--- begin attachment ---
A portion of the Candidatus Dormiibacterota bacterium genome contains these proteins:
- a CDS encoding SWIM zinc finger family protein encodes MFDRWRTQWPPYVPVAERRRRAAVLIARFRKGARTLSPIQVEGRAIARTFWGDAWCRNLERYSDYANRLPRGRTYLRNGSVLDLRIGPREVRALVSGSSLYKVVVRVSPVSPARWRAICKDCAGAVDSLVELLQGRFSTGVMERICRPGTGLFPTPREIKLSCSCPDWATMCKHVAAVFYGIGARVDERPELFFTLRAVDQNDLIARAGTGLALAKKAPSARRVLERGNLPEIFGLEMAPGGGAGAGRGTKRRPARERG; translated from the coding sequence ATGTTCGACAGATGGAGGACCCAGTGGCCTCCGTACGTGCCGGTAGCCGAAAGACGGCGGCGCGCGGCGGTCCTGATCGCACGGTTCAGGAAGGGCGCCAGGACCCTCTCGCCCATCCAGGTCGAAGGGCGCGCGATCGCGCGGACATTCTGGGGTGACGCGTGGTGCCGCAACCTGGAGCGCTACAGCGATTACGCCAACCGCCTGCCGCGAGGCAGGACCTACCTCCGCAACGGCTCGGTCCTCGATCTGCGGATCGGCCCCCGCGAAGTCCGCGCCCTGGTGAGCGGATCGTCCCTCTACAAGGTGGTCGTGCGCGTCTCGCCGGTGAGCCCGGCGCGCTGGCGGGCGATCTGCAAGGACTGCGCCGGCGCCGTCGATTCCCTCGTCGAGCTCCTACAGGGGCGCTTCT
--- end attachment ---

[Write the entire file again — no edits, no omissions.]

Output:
A portion of the Candidatus Dormiibacterota bacterium genome contains these proteins:
- a CDS encoding SWIM zinc finger family protein encodes MFDRWRTQWPPYVPVAERRRRAAVLIARFRKGARTLSPIQVEGRAIARTFWGDAWCRNLERYSDYANRLPRGRTYLRNGSVLDLRIGPREVRALVSGSSLYKVVVRVSPVSPARWRAICKDCAGAVDSLVELLQGRFSTGVMERICRPGTGLFPTPREIKLSCSCPDWATMCKHVAAVFYGIGARVDERPELFFTLRAVDQNDLIARAGTGLALAKKAPSARRVLERGNLPEIFGLEMAPGGGAGAGRGTKRRPARERG; translated from the coding sequence ATGTTCGACAGATGGAGGACCCAGTGGCCTCCGTACGTGCCGGTAGCCGAAAGACGGCGGCGCGCGGCGGTCCTGATCGCACGGTTCAGGAAGGGCGCCAGGACCCTCTCGCCCATCCAGGTCGAAGGGCGCGCGATCGCGCGGACATTCTGGGGTGACGCGTGGTGCCGCAACCTGGAGCGCTACAGCGATTACGCCAACCGCCTGCCGCGAGGCAGGACCTACCTCCGCAACGGCTCGGTCCTCGATCTGCGGATCGGCCCCCGCGAAGTCCGCGCCCTGGTGAGCGGATCGTCCCTCTACAAGGTGGTCGTGCGCGTCTCGCCGGTGAGCCCGGCGCGCTGGCGGGCGATCTGCAAGGACTGCGCCGGCGCCGTCGATTCCCTCGTCGAGCTCCTACAGGGGCGCTTCT